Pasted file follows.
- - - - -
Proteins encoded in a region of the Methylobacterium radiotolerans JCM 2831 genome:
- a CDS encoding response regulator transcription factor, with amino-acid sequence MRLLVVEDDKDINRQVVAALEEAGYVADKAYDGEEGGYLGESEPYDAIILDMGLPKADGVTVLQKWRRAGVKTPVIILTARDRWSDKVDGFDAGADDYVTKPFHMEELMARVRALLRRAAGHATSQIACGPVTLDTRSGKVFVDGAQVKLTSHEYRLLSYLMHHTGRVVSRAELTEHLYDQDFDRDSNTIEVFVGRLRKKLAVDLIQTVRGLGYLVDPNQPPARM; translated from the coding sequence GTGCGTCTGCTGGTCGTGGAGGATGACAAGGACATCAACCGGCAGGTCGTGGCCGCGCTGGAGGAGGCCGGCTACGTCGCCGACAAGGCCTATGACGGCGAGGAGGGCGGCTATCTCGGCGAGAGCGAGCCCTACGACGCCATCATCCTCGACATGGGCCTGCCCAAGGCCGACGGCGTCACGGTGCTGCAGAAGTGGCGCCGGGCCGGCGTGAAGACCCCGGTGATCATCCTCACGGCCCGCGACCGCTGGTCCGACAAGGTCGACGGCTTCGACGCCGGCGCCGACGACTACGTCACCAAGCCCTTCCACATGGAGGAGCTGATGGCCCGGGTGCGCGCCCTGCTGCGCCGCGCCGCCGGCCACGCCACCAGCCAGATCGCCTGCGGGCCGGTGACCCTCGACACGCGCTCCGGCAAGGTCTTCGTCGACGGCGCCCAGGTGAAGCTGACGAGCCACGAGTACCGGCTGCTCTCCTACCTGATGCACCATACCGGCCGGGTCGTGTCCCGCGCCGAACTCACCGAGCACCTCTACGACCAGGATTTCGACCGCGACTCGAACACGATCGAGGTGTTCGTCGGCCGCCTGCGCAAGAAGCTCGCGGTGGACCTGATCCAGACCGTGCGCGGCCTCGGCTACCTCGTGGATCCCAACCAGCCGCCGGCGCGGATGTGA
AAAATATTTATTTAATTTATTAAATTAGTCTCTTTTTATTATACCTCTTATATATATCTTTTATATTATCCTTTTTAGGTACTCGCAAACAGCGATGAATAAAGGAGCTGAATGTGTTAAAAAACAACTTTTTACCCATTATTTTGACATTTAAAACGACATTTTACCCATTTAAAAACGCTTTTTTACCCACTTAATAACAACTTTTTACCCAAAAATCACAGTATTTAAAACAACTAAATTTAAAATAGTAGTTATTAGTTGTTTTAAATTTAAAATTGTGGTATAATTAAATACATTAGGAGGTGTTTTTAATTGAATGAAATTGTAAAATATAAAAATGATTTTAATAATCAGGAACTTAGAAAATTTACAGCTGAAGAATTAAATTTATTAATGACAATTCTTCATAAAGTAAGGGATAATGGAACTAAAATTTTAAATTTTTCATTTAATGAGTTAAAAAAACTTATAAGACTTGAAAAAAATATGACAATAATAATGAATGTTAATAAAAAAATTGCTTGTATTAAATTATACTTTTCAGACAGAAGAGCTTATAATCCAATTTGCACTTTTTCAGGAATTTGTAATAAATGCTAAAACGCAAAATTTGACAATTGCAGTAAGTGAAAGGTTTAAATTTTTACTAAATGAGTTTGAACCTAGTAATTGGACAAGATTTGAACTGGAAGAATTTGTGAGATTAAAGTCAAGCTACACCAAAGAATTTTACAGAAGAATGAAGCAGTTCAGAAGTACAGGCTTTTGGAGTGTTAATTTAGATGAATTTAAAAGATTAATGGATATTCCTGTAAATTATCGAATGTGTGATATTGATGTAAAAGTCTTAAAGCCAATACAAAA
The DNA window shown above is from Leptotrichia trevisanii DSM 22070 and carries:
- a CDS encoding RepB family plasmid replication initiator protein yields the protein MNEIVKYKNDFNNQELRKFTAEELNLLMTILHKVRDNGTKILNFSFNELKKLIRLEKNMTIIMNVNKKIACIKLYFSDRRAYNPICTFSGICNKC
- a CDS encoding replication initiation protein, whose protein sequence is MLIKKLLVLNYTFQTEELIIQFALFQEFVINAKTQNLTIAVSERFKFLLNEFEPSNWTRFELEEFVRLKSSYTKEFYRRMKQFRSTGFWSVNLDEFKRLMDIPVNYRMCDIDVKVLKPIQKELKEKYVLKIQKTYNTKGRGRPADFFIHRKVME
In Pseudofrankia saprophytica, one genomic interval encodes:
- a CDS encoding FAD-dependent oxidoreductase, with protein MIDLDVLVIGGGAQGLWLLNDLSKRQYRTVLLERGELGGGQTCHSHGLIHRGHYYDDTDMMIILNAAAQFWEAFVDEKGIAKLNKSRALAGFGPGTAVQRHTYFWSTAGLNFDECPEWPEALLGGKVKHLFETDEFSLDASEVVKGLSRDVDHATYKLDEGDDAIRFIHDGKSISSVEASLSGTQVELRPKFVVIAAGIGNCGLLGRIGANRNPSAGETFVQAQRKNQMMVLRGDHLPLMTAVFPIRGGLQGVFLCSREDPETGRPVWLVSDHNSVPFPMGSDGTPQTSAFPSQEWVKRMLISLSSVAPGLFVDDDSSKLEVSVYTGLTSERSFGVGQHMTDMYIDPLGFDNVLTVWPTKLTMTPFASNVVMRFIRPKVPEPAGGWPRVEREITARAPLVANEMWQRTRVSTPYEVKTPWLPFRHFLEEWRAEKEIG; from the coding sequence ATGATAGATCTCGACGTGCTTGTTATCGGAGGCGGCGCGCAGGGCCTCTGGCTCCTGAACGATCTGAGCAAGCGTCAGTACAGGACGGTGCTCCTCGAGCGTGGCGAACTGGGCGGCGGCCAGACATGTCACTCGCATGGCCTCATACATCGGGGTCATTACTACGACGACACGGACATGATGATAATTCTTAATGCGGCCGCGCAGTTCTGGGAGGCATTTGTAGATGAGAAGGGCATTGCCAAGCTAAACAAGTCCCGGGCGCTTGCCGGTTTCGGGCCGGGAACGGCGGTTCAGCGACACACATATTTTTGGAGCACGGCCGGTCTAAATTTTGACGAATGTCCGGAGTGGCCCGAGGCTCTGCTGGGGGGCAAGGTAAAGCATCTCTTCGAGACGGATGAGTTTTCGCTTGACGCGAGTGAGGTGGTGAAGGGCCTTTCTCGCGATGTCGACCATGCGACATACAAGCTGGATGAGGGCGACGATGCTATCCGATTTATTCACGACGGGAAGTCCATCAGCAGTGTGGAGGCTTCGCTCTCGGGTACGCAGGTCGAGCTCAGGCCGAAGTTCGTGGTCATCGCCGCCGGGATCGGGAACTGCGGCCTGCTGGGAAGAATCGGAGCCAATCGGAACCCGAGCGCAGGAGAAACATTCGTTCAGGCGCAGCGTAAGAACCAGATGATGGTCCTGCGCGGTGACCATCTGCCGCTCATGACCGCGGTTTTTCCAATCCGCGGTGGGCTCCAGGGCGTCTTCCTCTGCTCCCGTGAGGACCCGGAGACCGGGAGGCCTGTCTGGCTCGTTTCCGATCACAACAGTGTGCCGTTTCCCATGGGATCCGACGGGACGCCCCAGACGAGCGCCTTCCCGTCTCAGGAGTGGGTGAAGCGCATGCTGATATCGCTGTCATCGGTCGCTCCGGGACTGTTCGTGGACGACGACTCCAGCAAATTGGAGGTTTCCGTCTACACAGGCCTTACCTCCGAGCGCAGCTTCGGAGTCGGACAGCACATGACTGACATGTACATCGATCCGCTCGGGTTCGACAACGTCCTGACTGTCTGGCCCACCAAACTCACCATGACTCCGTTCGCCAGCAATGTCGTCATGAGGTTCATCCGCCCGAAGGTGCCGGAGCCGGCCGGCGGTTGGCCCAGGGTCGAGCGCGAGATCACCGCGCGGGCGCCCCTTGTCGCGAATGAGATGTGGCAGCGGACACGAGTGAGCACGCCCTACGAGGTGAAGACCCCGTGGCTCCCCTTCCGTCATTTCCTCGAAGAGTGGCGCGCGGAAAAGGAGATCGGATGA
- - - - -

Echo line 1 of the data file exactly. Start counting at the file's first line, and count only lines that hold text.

Proteins encoded in a region of the Methylobacterium radiotolerans JCM 2831 genome: